To no surprise, especially in the world of security, cyber criminals have already begun abusing the death of Robin Williams for financial gain.
Within 48 hours of the tragic death of actor and comedian, Robin Williams, scammers have begun playing on the sympathy of millions of Facebook users around the world. The current scam in circulation on the social network is an alleged goodbye video Williams made before ending his own life, Symantec reported.
The alleged video is non-existent. The scammers upload a picture that appears to be a BBC news report and has a small play icon in the center appearing as an embedded video. Upon clicking, users are directed away from Facebook and forced to share the video on their personal Facebook page before they can view the alleged content Williams left behind.
Once directed away from Facebook and told to share the content, once users actually click share, users a prompted with a dialog box that states the piece of content has received well over 25 million shares, it must be safe right…, but actually, scammers leveraged Facebook’s Open Graph metadata to trick what users see.
To no surprise, once shared, users will not be shown the video, but instead be forced to install a browser plugin or program on their computer or alternatively fill out a survey. Surveys provide financial gain to cyber criminals as users will be coaxed into buying a product, viewing advertisements, or something similar gaining them money.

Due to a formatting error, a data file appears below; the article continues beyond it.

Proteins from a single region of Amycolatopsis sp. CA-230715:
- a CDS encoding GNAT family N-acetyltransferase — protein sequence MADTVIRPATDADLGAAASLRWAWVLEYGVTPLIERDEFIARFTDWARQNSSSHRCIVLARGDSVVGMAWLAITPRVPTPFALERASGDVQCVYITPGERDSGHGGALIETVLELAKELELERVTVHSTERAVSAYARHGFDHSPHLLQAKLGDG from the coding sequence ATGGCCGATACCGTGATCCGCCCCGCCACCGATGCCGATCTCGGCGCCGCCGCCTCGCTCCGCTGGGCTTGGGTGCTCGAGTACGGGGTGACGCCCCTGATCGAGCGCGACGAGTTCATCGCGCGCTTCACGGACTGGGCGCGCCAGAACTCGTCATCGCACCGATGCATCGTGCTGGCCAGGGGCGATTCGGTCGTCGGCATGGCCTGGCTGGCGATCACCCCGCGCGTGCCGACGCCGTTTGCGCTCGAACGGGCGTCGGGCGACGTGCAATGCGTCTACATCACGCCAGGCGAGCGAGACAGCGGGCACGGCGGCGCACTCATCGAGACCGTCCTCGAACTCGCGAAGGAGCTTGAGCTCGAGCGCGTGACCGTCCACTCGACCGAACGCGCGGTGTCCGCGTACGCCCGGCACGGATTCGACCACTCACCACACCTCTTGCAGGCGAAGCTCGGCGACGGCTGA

If users install a program, they may install a Trojan that may harvest sensitive credentials such as banking information, it may commit advertisement fraud, or induce them into a botnet where the scammers can abuse the computer for their own gain.
This is again no shock to anyone involved in the security community or aware of how cyber criminals abuse recent events. Last month, scammers were caught abusing the MH17 explosion only minutes after it happened. Again, coaxing users into completing nefarious activities on behalf of the scammer.
General precautions to take
With nearly any hot news topic, it will be most always be abused in any way for finical gain. These scams may seem obvious, but browsing across the internet you may click a link unknowingly and within seconds be infected by some form of malware or be abused by a scammer. Precautions to avoid succumbing to scammers:
DO NOT: Install any ‘additional plugins’, install any programs, complete a survey to view gated content, or complete any forced activity that requires you to view the content
Beware of any links regarding hot news topics, especially on social media
DO: A quick search via a search engine such as ‘Robin Williams Goodbye Video’, if the content is real, BBC would pop up. With this current scam, you will get a trove of news sources reporting on this current scam, as we currently are.
Visit trusted news sources for information regarding recent events instead of clicking links straight away
Recommended: Use a browser plugins such as NoScript to avoid websites from trying to execute malicious code on your browser
Always beware of links regarding hot news topics, they may lead to a potential scam. May Mr. Robin Williams rest in peace.
Picture credit: wikipedia.org